10 of the best wine tourism destinations

Posted by Rachel England on 28 March 2014 |

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 Saint-Émilion, France

Listed as a world heritage site by Unesco, Saint-Émilion in the Bordeaux region of France offers unrivalled French authenticity. Explore the area at your own pace, or take a cabriolet coach – it’s the first French appellation to offer tours this way. Further afield you’ll find plenty of gothic churches and 18th century mansions to explore, as well as other must-visit chateaus including Graves and Medoc.


 Finger Lake, New York

We tend to think of bright lights and yellow cabs when we think of New York, but away from the city the state offers more than 100 wineries boasting breathtaking views of rolling hills and lakes, and an abundance of wine tasting opportunities. Try the Cayuga Wine Trail and Seneca Wine Trail to make the most of the region’s finest wineries.


 The Aegean Islands, Greece

Greece may not have made a name for itself in the wine world, but if you’re looking to combine a break in the sun with a new tasting experience, the Aegean Islands is a fantastic choice. The beautiful island of Santorini is almost entirely dominated by vineyards, while Samos and Crete offer a tantalizing range of reds and whites harvested from sun-dappled terraced vines.


 Castello Banfi, Italy

If you’re serious about the science of winemaking, head to Castello Banfi in Italy’s beautiful Tuscany region. Operational since 1978, the family-run vineyard puts a special emphasis on state-of-the-art wine production in a wonderfully scenic setting, which includes an historic castle and a fascinating museum of wine.


 Mendoza, Argentina

The Mendoza Province is one of Argentina’s most important wine regions, producing nearly two-thirds of the country’s wine. Here, grapes are harvested from vineyards at the highest altitudes in the world – up to one kilometre above sea level. There’s no shortage of vineyards and estates to visit in the area, but must-see wineries include Mendel, Kaiken and Andeluna, which offers magnificent views of the Andes.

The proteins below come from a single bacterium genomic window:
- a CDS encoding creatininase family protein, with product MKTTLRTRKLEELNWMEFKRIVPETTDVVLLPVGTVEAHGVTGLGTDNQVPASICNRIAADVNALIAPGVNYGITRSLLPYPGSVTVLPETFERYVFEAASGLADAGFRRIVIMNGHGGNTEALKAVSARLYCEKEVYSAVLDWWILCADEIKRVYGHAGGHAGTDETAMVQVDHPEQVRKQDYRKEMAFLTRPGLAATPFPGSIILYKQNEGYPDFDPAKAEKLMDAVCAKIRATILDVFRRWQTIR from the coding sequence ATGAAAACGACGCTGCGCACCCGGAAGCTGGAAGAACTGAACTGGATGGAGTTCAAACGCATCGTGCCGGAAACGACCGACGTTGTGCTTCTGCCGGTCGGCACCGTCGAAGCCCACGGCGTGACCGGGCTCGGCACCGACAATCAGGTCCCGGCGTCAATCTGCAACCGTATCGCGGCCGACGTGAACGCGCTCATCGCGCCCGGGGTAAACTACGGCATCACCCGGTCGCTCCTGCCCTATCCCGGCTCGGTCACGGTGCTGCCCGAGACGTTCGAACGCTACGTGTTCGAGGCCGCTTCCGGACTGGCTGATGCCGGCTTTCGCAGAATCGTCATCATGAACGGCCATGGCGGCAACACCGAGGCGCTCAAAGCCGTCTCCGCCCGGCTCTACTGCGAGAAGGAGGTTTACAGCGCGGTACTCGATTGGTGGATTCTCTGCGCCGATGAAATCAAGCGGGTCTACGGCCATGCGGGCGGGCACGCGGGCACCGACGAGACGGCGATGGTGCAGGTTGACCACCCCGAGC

Napa Valley, California

With more than four million visitors each year, Napa Valley has long been America’s most popular wine-tasting region. More than 450 wineries are open for tastings, with a variety of wine on offer including Chardonnay, Zinfandel, Merlot and Pinot Noir. Right next door is the Sonoma Valley – the States’ second most popular wine destination, which is also well worth a visit.


 Stellenbosch, South Africa

With a Mediterranean climate and superb views, the Stellenbosch area of South Africa is widely regarded as one of the most beautiful wine regions in the world, one-upping the Napa Valley with its shortage of crowds. The area’s wine route – the oldest in South Africa – is home to more than 200 wine farms and estates. Be sure to stop at the Ken Forrester Vineyards – wine here is frequently subject to international acclaim and has won hundreds of awards throughout its 16-year history.


 Leeuwin Estates, Australia

If you want an off-the-beaten-track enotourism experience, visit this magnificent vineyard, tucked neatly away in Australia’s most south-westerly corner near Perth. Surrounded by beautiful landscapes and ancient forests, a distinct lack of crowds means this is the destination for a truly immersive wine education. Part of the famous Margaret River wine trail, there are a host of other wineries and attractions to visit nearby, too.


 Baden, Germany

German wine means super sweet and sparkling, right? Not always. While Rieslings certainly get their due in this area of Germany, a warm and sunny climate means Pinot varieties are top dog here. Versatile growing conditions mean visitors can sample wines grown from different soils, and there’s plenty to explore away from the wineries including castles, expansive forests and timbered villages, not to mention many restaurants serving Baden’s distinctive cuisine.


 Marlborough, New Zealand

Representing over 60% of New Zealand’s total vineyard area, Marlborough has been credited with kick-starting the county’s wine industry and creating some of the finest Sauvignon blancs (indeed, many critics say it is the best in the world). Scores of vineyards and estates are happy to welcome curious visitors, and boast glorious views not too unlike those we’re accustomed to seeing in Peter Jackson’s Lord of the Rings movies. Those in need of a palate cleanser will enjoy the area’s numerous microbreweries, too.

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